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The Princeton chert: evidence for in situ aquatic plants

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The Princeton chert: evidence for in situ aquatic plants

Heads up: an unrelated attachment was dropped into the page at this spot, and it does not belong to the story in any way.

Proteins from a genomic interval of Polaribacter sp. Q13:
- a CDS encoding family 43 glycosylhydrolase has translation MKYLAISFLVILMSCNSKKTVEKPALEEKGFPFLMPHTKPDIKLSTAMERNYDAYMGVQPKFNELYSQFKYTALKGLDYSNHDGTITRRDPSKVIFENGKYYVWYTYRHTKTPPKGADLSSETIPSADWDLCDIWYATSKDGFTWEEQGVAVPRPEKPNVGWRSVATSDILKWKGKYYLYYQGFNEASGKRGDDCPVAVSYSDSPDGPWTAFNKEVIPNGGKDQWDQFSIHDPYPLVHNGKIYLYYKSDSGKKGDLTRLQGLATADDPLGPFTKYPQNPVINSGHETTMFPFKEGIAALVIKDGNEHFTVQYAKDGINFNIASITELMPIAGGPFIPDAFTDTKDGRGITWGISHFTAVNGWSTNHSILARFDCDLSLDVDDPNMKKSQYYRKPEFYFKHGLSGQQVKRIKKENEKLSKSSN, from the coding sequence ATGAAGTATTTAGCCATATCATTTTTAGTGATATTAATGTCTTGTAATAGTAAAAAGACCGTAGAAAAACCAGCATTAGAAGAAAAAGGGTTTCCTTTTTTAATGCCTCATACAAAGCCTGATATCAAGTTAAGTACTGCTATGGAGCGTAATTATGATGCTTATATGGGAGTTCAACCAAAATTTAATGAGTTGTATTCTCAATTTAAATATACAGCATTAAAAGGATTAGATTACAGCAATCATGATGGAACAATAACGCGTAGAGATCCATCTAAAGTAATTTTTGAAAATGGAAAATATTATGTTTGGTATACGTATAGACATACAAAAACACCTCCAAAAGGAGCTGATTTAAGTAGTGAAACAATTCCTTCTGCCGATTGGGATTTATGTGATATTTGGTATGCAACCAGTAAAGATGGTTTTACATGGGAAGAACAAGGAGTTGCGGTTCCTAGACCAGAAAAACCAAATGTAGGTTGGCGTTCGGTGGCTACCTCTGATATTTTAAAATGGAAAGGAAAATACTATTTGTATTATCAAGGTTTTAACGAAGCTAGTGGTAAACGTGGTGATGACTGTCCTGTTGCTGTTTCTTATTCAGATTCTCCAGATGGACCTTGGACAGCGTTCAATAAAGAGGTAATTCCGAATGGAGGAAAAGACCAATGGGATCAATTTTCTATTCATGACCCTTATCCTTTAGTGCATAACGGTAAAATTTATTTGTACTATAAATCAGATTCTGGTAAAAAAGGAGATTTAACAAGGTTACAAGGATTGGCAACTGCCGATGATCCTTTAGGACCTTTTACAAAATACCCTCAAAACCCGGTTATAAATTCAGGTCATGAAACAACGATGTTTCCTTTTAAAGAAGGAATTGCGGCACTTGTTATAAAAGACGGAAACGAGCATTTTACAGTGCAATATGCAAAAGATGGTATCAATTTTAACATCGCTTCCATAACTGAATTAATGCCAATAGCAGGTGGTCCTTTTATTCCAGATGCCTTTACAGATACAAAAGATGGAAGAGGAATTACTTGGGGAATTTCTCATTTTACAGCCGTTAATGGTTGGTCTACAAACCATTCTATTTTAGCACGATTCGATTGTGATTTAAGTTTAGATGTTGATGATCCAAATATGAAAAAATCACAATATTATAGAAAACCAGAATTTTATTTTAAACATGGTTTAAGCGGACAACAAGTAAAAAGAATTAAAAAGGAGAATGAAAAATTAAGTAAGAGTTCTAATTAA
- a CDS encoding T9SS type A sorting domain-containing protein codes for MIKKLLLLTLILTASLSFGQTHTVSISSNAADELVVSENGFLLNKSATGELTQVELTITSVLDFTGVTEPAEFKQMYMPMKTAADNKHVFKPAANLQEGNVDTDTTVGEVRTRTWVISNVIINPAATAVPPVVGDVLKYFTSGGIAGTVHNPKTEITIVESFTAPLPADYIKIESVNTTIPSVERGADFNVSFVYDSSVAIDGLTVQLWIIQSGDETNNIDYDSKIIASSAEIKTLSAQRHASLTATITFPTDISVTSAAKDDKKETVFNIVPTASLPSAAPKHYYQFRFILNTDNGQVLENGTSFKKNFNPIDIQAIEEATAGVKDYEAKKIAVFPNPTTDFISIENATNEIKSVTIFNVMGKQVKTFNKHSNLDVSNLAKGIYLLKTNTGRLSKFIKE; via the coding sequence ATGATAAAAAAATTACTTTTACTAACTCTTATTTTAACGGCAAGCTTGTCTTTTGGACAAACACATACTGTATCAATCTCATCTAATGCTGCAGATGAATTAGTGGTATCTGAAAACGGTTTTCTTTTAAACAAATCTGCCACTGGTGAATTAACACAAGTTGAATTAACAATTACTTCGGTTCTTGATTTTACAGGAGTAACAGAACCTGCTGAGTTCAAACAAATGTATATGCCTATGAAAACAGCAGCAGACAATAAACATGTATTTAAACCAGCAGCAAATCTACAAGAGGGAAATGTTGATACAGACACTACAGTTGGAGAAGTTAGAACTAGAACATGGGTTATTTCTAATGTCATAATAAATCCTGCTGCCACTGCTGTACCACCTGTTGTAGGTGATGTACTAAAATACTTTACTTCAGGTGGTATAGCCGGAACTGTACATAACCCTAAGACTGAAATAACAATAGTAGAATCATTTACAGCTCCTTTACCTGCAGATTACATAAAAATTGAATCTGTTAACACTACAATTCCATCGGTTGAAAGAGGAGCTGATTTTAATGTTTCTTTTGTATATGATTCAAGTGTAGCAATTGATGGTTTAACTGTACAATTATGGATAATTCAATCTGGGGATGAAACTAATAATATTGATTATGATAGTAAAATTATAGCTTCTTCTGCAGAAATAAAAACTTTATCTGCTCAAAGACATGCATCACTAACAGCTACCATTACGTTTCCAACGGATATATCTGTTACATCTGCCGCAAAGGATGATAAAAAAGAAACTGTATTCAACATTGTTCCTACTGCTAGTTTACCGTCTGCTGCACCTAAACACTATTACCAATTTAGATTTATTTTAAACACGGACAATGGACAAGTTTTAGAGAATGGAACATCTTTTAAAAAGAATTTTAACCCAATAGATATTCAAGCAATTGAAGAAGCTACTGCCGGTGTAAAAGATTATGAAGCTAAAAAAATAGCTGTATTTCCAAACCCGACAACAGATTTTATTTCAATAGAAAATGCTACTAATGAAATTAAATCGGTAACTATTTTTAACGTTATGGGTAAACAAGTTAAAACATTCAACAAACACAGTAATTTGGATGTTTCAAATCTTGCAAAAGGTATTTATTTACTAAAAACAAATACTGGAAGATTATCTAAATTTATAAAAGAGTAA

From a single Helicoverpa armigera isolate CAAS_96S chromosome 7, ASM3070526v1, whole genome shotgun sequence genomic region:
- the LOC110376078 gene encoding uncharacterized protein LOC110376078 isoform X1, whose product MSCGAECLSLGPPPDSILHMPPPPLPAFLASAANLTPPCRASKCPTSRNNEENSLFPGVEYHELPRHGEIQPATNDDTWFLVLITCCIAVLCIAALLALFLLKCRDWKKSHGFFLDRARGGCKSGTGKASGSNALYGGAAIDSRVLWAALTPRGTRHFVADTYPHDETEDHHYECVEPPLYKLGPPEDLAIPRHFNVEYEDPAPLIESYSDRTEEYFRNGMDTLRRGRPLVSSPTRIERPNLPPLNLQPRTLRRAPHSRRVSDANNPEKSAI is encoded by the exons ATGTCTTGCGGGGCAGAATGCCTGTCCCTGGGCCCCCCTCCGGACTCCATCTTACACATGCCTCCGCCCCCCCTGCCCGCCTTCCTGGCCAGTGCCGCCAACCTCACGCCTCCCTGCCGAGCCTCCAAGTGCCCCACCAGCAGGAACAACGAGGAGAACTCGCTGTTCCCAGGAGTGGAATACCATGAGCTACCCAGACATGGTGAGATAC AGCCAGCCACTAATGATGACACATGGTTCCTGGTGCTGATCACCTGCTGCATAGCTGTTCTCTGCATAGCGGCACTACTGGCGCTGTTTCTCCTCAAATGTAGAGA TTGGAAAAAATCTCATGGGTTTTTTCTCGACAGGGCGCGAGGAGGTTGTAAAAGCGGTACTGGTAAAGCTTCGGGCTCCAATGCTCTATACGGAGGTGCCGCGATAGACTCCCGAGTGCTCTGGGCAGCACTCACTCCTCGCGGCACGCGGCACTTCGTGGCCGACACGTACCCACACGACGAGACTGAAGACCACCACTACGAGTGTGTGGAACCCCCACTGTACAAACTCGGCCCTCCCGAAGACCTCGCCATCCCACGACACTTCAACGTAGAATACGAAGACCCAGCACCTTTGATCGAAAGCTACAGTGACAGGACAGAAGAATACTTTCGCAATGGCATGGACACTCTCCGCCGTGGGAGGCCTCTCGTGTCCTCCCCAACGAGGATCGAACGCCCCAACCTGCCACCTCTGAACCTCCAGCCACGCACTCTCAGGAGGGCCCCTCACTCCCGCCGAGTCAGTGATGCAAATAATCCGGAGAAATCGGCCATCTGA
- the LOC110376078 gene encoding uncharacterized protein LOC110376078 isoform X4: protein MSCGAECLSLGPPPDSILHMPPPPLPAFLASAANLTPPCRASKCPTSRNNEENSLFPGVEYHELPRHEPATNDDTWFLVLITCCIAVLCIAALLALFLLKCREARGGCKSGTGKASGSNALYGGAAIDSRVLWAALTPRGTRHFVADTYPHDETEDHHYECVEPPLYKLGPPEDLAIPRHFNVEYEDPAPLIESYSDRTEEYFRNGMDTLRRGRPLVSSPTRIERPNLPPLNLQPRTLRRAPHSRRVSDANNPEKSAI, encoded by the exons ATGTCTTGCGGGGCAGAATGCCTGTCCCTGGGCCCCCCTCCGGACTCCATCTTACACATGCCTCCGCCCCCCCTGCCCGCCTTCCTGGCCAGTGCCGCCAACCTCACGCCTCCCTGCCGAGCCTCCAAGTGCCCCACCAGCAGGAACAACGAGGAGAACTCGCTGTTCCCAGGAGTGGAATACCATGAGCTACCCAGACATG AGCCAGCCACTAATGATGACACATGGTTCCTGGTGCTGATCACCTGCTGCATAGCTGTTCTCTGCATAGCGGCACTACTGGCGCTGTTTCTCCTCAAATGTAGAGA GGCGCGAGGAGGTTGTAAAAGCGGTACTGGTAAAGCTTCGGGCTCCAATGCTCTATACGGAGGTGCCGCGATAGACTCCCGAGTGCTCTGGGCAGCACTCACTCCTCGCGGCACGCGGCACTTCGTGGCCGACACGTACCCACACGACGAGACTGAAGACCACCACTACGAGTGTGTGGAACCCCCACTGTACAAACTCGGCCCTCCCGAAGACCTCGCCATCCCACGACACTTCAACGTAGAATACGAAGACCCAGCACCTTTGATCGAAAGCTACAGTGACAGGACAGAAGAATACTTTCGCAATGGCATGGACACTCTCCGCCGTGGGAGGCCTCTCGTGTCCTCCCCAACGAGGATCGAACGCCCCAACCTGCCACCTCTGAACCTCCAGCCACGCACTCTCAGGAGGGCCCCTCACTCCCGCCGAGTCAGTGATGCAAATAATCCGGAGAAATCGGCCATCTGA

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  Review of Palaeobotany and Palynology, 70 (1991): 173-185 I73 Elsevier Science Publishers B.V., Amsterdam The Princeton chert Evidence for in situ aquatic plants Sergio R.S. Cevallos-Ferriz a, Ruth A. Stockey b and Kathleen B. Pigg c alnstituto de Geologia, Universidad Nacional Autonoma de Mexico, Ciudad Universitaria, Apartado Postal 70-296, 04510 Mexico D.E, Mexico bDepartment of Botany, University of Alberta, Edmonton, Alta T6G 2E9, Canada CDepartment of Botany, Arizona State University, Tempe, AZ 85287-1601, U.S.A. (Received February 15, 1990; revised and accepted January 14, 1991). ABSTRACT Cevallos-Ferriz, S.R,S., Stockey, R.A. and Pigg, K.B., 1991. The Princeton chert: Evidence for in situ aquatic plants. Rev. Palaeobot. Palynol., 70: 173-185. The Middle Eocene Princeton chert from southern British Columbia represents one of the richest known assemblages of permineralized Tertiary plants. Affinities with modern aquatic angiosperms, anatomical modifications for the aquatic habit and associated fresh water faunal elements support the interpretation of some components of the Princeton chert as in situ aquatic plants. Among these are fossil plants with affinities to the extant Nymphaeaceae (Allenbya), Araceae (KeratospermaL Alismataceae (Heleophyton), Cyperaeeae/Juncaceae (Ethela) and Lythraceae (Decodon). Anatomical modifications include aerenchyma n vegetative issues (Eorhiza, Dennstaedtiopsis, Heleophyton and Uhlia), he thin-walled tracheary elements without prominent secondary wall thickenings and the presence of protoxylem lacunae surrounded by a ring of cells with thickened inner walls (Heleophyton). Seeds that share morphological features with extant aquatics are characterized by a palisade layer, operculum, external mucilage, small amounts of endosperm and abundant perisperm. Associated faunal elements include turtle bones in the peat matrix and freshwater fish at the top of the section. In situ preservation of these aquatic forms is supported by the presence of rooted axes, the large number of plant organs of the same type and preservation of complete flowers, delicate tissues and organic connections allowing for whole plant reconstruction. Introduction The first descriptions of plants preserved in chert permineralizations from the Middle Eocene Al- lenby Formation were of ovulate cones of Pinus arnoldii, leaves and twigs of P. similkameenensis (Miller, 1973) and axes of Eorhiza arnoldii (Robi- son and Person, 1973; Stockey and Cevallos-Ferriz, 1987), a dicotyledonous rhizome of uncertain affinities. Shortly thereafter, vegetative remains and pollen and seed cones of the taxodiaceous conifer Metasequoia milleri (Basinger, 1976a, 1981, 1984; Basinger and Rothwell, 1977; Rothwell and Basinger, 1979) and a rosaceous flower Paleorosa similkameenensis (Basinger, 1976b; Cevallos-Ferriz et al., 1991) were described. Fungal remains, bryo- phytes and ferns assignable to Dennstaedtiopsis were also described in early reports (Basinger, 1976a; Basinger and Rothwell, 1977). Subse- quently, research has centered on the description of Princeton chert angiosperm fossils. The suite of angiospermous remains that have been described to date (Table I) include fruits and seeds assignable to Nymphaeaceae (Cevallos-Fer- riz and Stockey, 1989), Vitaceae (Cevallos-Ferriz and Stockey, 1990a), Araceae (Cevallos-Ferriz and Stockey, 1988a), Sapindaceae (Erwin and Stockey, 1990), Rosaceae (Cevallos-Ferriz and Stockey, 1991) and Lythraceae (Cevallos-Ferriz and Stockey, 1988b). Vegetative angiosperm remains include woody twigs of Magnoliaceae (Cevallos- Ferriz and Stockey, 1990b) and Rosaceae (Ceval- los-Ferriz and Stockey, 1990c), vegetative remains of Alismataceae (Erwin and Stockey, 1989), Are- caceae (Erwin and Stockey, 1987, 1991c), Cypera- ceae/Juncaceae (Erwin and Stockey, 1991b) and Liliaceae (Erwin and Stockey, 1991a). Addition- ally, flowers and fruits of unresolved affinities have 0034-6667/91/$03.50 c~?:, 1991 Elsevier Science Publishers B.V. All rights reserved  174 S R S. CEVALLOS-FERRIZZ ET AL. been described (e.g., Princetonia, Stockey, 1987; Stockey and Pigg, 1991). Although this list is not exhaustive, and a number of new forms remain to be described, it is clear that enough plants have been described from the Princeton chert to begin to assess their ecologi- cal setting. Strong evidence suggests that while a number of infrequently preserved forms are thought to represent outlying plants whose remains were transported or dropped into the basin (e.g., Vitaceae, Magnoliaceae), a suite of Princeton chert plants were probably preserved in situ. The pres- ence of rooted axes in the chert, large numbers of plant organs of the same type, and preservation of delicate tissues such as inflorescences and phloem sieve plates and sieve areas support this in situ interpretation. Depositional setting, affini- ties with modern aquatic groups, association with fresh water fauna and anatomical modifications suggest that many of these in situ plants were aquatic. Materials and methods The Princeton chert outcrops approximately 8.4 km south of Princeton, British Columbia. Plant specimens occur on the east side of the Similka- meen River in a section consisting of an interbed- ded sequence of chert and coal with an occasional thin ash bed replacing a chert layer. Forty-nine exposed layers of chert have been recorded and systematically sampled (Stockey, 1987). The local- ity has been referred to as locality I (Boneham, 1968) and the Princeton chert locality (Basinger, 1976a; Stockey, 1984, 1987). The outcrop at the Princeton chert locality con- tains black to dark grey thick-bedded siliceous shales alternating with coal seams which are re- placed by plant-rich chert layers (Wilson, 1980). The chert is part of the Allenby Formation of the Princeton Group which has been dated as Middle Eocene based on palynology (Rouse and Srivas- tava, 1970), mammals (Russell, 1935; Gazin, 1953), fish (Wilson, 1977, 1982) and potassium-argon dating (Hills and Baadsgaard, 1967). Further cor- relation of the Princeton Group with other Tertiary sedimentary and volcanic sequences in south central British Columbia is based on fish, insect and plant records (Rouse and Matthews, 1961; Wilson, 1977). Fossils are preserved as silica permineralizations. All chert blocks were cut into slabs and studied using the cellulose acetate peel technique as modi- fied for silicifications with hydrofluoric acid (Joy et al., 1956; Basinger and Rothwell, 1977). Peel sections were mounted in Coverbond xylene- soluble mounting medium for microscopic examination. Plant specimens are housed in the University of Alberta Paleobotanical Collection (UAPC-ALTA). Animal specimens are housed in the University of Alberta Laboratory of Vertebrate Paleontology (UALVP). Results Depositional setting: The Allenby Formation, which contains the Princeton chert member and correlated strata in British Columbia, including the Quilchena Beds, Tranquille Beds, Horsefly River Beds and Driftwood Creek Beds, are inter- preted as soft-bottom lake deposits that show no indication of fluvial sedimentation (Wilson, 1988). Among some of these lake deposits Wilson (1980, 1988) has distinguished three lateral biofacies on the basis of fish, insect and compression plant remains. These include an off-shore/deep water association, an intermediate to near-shore associa- tion, and a shallow/near-shore association. The shallow/near-shore environment is repre- sented by varvate lacustrine sediments in the Horsefly River Beds and several other Eocene lake deposits in British Columbia (Wilson, 1988). Near- shore deposits typically contain abundant disartic- ulated fish assignable to Amia L. and Libotonius Wilson, incompletely preserved insects (Bibioni- dae) and taxodiaceous leaves and show high diver- sity in all fossil groups (Wilson, 1980, 1988). These varvate lacustrine sediments are composed of cou- plets of laminae of different composition that suggest seasonal variation (Olsen et al., 1978; Wilson, 1988). At the Horsefly locality, summer sediments are characterized by a large number of leaves and by coprolite material, while winter sediments have abundant fish scales (Wilson, 1988). A similar pattern occurs in the deposits of  PRINCETON CHERT 175 the Blakeburn mine in southern British Columbia (Wilson, 1988). The Princeton chert locality is also thought to represent a series of lacustrine deposits, and in particular, is indicative of a shallow/near shore environment. Wilson (1982) reported a partially articulated skeleton and several isolated bones of the freshwater fish Amia and disarticulated remains of Amyzon Cope and Libotonius from the shale overlying the plant beds. This shale also contained remains of a soft-shelled turtle (Plate I, 1; Wilson, 1982). Fragments of turtle bones also have been identified in the chert itself (R.C. Fox, 1989, pers. commun.). (It should be noted that in Wilson's (1988) analysis the plant fossils mentioned are compression forms that Wilson interprets as al- lochthonous remains. The permineralized remains in the Princeton chert were not included in his analysis). Affinities to extant aquatic plants: To date, plants described from the Princeton chert include a number of aquatic or partly aquatic angiosperm groups such as the Nymphaeaceae, Lythraceae, Alismataceae, and Araceae (Sculthorpe, 1967; Cronquist, 1981). The Nymphaeaceae are repre- sented by the perrnineralized seeds of Allenbya Cevallos-Ferriz and Stockey (1989). These seeds have a characteristic nymphaeaceous morphology and anatomy. They are 7 mm long, ovoid and anatropous, with an adjacent hilum and micropyle, a longitudinal raphal ridge, an apical operculum, abundant perisperm and small embryos. The integ- ument is composed of an outer columnar palisade, one cell thick, comprised of pitted cells and digitate anticlinal walls and an inner thin-walled zone one to two cells thick (Plate III, 3). As is typical of the Nymphaeaceae, seeds have relatively little endo- sperm and abundant perisperm. In contrast to some seeds of extant Nymphaeaceae, Allenbya seeds lack an aril (Cevallos-Ferriz and Stockey, 1989). In living water lilies this modification can trap air, allowing the seed to float for a short period (e.g., Nymphaea caerulea Savigny, Sculth- orpe, 1967). Seeds of Allenbya lack this structure. However, they do have a prominent integumentary palisade. In extant seeds, e.g., Melilotus alba Medi- cus, such palisades have been shown to be water tight and contain lipids (Bevilacqua et al., 1989). Thus, seeds of Allenbya, like many aquatics, may have had a dormant period (Sculthorpe, 1967) and germinated after the loss of the apical cap. Other extant dicot families represented in the Princeton chert contain both aquatic and non- aquatic members today (Sculthorpe, 1967). For example, in the primarily terrestrial family Lythra- ceae some species of Ammannia L., Lythrum L., Rotala L. and Decodon Gruel. are hydrophytic or occupy a marginal habitat. Decodon verticillatus (L.) Ell. is known to grow along riverbanks and lake shores with its stem bending toward the water. This plant forms a floating rhizome-like structure that produces new roots and vertical shoots (Gra- ham and Graham, 1964; Sculthorpe, 1967). Deco- don allenbyensis from the Princeton chert is known from capsular fruits and seeds that are anatomi- cally very similar to extant D. verticillatus (Cevall- os-Ferriz and Stockey, 1988a). Large numbers of these pyramidal seeds were shed from fruits and, like those extant D.verticillatus, also germinated by means of a germination valve. An additional lythraceous seed type from the Princeton Chert (Cevallos-Ferriz and Stockey, 1988a) is larger (2mm long) than that of D. allenbyensis and exhibits what looks to be an outer mucilaginous integumentary layer (Plate III, 1) resembling that of Lythrum. This layer may enhance buoyancy and/or adhesion to animals for dispersal. A similar floating mechanism has been noted in some aquatic plants whose seeds and small fruits adhere by means of mucilage or muci- laginous hairs to aquatic birds or tetrapods (Sculthorpe, 1967). The Alismataceae, a monocot family of aquatic and semi-aquatic herbs (Cronquist, 1981: Tomlin- son, 1982), is represented by vegetative organs of Heleophyton Erwin and Stockey (1989). Petiolar anatomy in Heleophyton, including vascular bundle arrangement in five distinct series, supports its assignment to this family (Plate I, 5; Erwin and Stockey, 1989). The Araceae is represented in the Princeton chert by fruits and seeds (Plate III, 2) of Kera- tosperma allenbyensis Cevallos-Ferriz and Stockey (1988a). Seed characters that support assignment to the Araceae include features of the integument, micropyle, endosperm and embryo. Seeds of this  N  PRINCETON CHERT 177 type have a spiny integument composed of isodia- meteric sclereids that increase in diameter toward the periphery of the seed, three rows of dorsal spines and idioblasts between spines and ridges. Keratosperma probably produced little endosperm and has been demonstrated to have a monocotyle- donous embryo (Cevallos-Ferriz and Stockey, 1988a). Keratosperma can be most closely com- pared to Cyrtosperma Griffith, a subtropical to tropical genus that lives along the shoreline of lakes. Ethela sargantiana Erwin and Stockey (1991b) stems with attached roots and leaves, show affini- ties to the aquatic taxa of the Cyperaceae (sedges) and Juncaceae (rushes). Leaf anatomy is most similar to genera of the Cyperaceae, however, no silica bodies have been demonstrated. Anatomical modifications: A suite of anatomical features that characterize aquatic plants can be found among many of the Princeton chert plants. These include development of arenchymatous tis- sues, reduced vascular systems and the presence of protoxylem lacunae. Aquatic plants quite fre- quently develop aerenchymatous tissues that pro- vide for aeration and buoyancy (Sculthorpe, 1967). Several Princeton chert plants have aerenchyma produced either schizogenously (Plate I, 2, 5, 7) or lysigenously (Plate II, 4; Esau, 1965). The rhizoma- tous plant Eorhiza has well developed aerenchyma in stems (Plate I, 2) and mature leaves (Plate I, 2, 4: Stockey and Cevallos-Ferriz, 1987). Air spaces in the leaves are more or less rectangular and larger than those in the rhizome which are angular to slightly oval (Robison and Person, 1973; Stockey and Cevallos-Ferriz, 1987). Although im- mature leaves have a mesophyll composed of dense parenchyma (Plate I, 3), as leaves mature they become aerenchymatous (Plate I, 2). Petioles of emergent and submerged plants and peduncles of nymphaeaceous taxa are charac- terized by large air spaces (Sculthorpe, 1967; Tom- linson, 1982). Such aerenchyma is thought to maximize resistance to strain from bending and pulling and to enhance aeration in submerged organs (Sculthorpe, 1967). The alismataceous genus Heleophyton illustrates this anatomy (Erwin and Stockey, 1989; Plate I, 5). The coryphoid palm, Uhlia also has well devel- oped aerenchyma in all its vegetative parts with the exception of its leaf laminae (Basinger, 1976a: Erwin and Stockey, 1987, 1991c). The area occu- pied by aerenchyma varies from organ to organ. Roots have a comparatively larger zone of aeren- chyma in contrast to stems and petioles. Root cortical tissues are composed of parenchymatous cells interspersed with smaller, polyhedral cells with dark contents, and radially elongate lacunae (Plate I, 7). In the stem and petiole, lacunae are less regularly arranged and are scattered through- out the cortex (Plate I, 6). This variation in tissue structure may suggest that stems and petioles were emergent. Several types of fern rhizomes and petioles from the chert are presently being investigated (H. Nis- hida, pers. commun., 1990). These forms resemble Dennstaedtiopsis and like this taxon represent fili- calean ferns rather than true heterosporous water ferns (Arnold and Daugherty, 1964). However, unlike the living Dennstaedtia (Arnold and Daugh- erty, 1964), their vegetative body was at least partially aerenchymatous (Plate II, 1, 6; Basinger, 1976a). Aerenchyma is also found in a polypodia- ceous fern referred to as "Fern B" by Basinger (1976a; Plate II, 2). Another organ with lacunar tissue is a fruit whose affinities remain uncertain (Cevallos-Ferriz, PLATEI 1. Carapace and part of the skeleton of a soft-shelled turtle from the shale above the chert. UAVLP 13392, x 0.75. 2. Transverse section of a rhizome of Eorhiza with air spaces in leaf mesophyll (above) and rhizome cortex (below). P2733 H bot No.10, x33. 3. Transverse section of a bud of Eorhiza. Note absence of aerenchyma in young leaves. P2674 E bot No.2, × 16. 4. Transverse section of Eorhiza vegetative leaf. P4268 B top No.0, x 11. 5. Transverse section of Heleophyton petiole. P2313 B top No.0, × 190. 6. Transverse section of Uhlia petiole. P1274 A2 no.12, x 38. 7. Transverse section of coryphoid palm root with radially elongate lacunae. P1124 E bot No.0, × 35.